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Hastings Waterfront Receives Record of Decision

HASTINGS-ON-HUDSON, N.Y. – The waterfront cleanup project in Hastings took another step forward recently when the New York State Department of Environmental Conservation announced its Record of Decision (ROD) for the offshore portion of the site.

“It’s a broad brush description of what level of metals they want the contamination reduced to, how and where generally the remediation should happen and it provides the framework (British Petroleum) then takes to begin the engineering work over the next year and a half where they actually design how this is going to happen,” said Hastings Mayor Peter Swiderski.

While Swiderski said he is excited about this next step, he said former trustee and waterfront representative for the board Jeremiah Quinlan has told him to remain realistic.

“Jerry has told me to moderate my expectations for a year and a half or it might be longer if there are complications, but we’re hopeful,” he said.

Among the remedies in the ROD will be the installation of a sheet pile wall in the Hudson River to “provide containment and allow for the recovery of liquid” polychlorinated biphenyls (PCBs) on the northwest corner of the site.  The ROD said this will include 0.88 acres of fill in the river behind the wall.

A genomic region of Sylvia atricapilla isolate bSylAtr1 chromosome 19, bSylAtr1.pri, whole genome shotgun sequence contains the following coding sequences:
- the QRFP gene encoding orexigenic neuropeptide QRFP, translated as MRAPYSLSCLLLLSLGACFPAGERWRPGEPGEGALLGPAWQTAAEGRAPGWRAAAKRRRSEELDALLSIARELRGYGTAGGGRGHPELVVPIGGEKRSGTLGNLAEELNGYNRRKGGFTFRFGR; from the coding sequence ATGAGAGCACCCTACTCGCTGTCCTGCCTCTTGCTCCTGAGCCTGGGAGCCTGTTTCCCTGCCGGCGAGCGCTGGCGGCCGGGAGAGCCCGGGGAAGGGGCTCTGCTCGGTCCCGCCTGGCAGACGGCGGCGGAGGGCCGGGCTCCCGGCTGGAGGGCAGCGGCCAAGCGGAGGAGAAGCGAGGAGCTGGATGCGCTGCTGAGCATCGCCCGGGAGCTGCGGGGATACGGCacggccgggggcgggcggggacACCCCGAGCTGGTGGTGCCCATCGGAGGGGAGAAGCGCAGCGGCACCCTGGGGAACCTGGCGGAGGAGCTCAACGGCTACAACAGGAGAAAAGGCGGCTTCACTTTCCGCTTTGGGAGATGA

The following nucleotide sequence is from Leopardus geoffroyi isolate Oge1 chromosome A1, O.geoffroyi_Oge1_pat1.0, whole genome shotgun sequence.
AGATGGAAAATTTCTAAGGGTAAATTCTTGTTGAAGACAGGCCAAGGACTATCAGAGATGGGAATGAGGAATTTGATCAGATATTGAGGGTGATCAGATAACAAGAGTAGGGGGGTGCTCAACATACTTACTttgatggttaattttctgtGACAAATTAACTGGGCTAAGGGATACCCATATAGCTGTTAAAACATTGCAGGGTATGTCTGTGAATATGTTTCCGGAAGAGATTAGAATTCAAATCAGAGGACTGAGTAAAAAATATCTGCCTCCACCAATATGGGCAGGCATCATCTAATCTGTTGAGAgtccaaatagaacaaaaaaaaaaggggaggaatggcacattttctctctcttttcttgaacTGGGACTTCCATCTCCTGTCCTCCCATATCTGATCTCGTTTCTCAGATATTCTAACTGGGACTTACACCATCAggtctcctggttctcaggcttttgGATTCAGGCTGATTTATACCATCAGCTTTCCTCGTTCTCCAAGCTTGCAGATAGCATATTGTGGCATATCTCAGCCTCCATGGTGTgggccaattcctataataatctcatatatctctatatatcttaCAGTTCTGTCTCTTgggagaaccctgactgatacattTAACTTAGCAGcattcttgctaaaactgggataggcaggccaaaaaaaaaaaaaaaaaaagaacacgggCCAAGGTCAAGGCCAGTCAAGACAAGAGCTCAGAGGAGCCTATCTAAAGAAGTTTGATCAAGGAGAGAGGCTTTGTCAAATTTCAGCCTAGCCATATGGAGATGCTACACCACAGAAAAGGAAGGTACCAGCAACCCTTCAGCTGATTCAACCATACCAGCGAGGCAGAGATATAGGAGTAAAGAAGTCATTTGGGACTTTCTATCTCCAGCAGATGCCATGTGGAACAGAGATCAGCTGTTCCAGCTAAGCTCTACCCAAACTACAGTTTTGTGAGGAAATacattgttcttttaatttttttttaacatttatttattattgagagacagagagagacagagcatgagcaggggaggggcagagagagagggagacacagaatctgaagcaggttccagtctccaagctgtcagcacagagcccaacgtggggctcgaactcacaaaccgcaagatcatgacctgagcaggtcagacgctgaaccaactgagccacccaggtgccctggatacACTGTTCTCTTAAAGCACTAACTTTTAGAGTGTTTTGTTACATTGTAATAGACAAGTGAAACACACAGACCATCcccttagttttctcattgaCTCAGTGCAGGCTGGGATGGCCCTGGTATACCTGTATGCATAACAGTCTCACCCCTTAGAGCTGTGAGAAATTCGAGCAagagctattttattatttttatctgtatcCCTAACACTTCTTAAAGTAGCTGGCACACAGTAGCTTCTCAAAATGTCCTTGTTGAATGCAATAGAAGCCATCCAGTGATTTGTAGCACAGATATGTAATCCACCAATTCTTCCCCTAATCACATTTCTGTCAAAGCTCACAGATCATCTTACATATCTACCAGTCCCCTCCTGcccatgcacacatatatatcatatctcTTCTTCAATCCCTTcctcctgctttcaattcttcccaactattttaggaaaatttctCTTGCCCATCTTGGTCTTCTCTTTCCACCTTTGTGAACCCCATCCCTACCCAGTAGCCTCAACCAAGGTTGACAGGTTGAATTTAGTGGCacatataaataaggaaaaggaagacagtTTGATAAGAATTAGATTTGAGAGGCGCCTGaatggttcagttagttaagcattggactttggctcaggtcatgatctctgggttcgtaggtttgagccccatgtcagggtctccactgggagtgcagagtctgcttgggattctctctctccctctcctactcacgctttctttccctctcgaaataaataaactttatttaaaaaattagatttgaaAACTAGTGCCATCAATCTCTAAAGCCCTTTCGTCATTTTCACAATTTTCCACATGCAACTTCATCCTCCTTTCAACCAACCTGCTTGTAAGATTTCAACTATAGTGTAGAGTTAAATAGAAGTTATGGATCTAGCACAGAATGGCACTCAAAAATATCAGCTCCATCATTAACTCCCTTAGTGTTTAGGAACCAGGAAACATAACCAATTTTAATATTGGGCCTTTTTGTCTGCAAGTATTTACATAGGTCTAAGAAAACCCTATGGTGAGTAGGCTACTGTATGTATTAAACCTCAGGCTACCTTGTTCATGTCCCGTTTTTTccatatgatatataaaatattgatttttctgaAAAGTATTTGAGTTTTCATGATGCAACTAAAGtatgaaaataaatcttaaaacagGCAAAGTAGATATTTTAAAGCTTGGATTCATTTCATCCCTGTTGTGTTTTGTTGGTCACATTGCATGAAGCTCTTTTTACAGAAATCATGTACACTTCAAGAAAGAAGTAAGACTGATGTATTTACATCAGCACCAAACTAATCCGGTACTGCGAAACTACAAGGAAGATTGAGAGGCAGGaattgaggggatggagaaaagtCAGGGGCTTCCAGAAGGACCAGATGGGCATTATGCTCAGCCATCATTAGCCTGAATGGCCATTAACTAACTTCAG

PCBs are used as insulators for high voltage cables and these contaminants can be found in the water in the form of liquid, semi-solid and traces.  This pollution was a byproduct of a cable company and other factories that operated at the old Harbor on Hastings site.

PCB found in sediment and fill with concentrations greater than one part per million along with copper, zinc and lead concentrations above certain levels will be removed from a depth of 6 feet of water.  This will go as far out as approximately 60-80 feet from the shoreline and along approximately 2,000 feet of the shoreline.

There will also be the removal of sediment from an area outside the northwest extension area in water deeper than 15 feet with PCB concentrations of more than 50 parts per million to a depth of 6 feet.

During this there will be sampling of other areas to determine where high concentrations of PCB may need to be removed as well.

The northern 28 acres of the site is owned by BP and the southern 14 acres is owned by Chevron and Exxon, with eight of that owned my Exxon.  Swiderski said Exxon has already been at work cleaning up its part of the project, removing contamination mostly from gasoline tanks that had leaked.  This summer, Exxon will remove trees that have sprouted up in the area and will also lay 2 feet of fill.

“We will actually have an unreachable, unusable portion of the waterfront completely clean,” Swiderski said of the piece of land bordered by the Hudson River, BP’s land and Chevron’s land on all sides.  “It’s an exciting prospect.  A part of our waterfront will actually be clean.”

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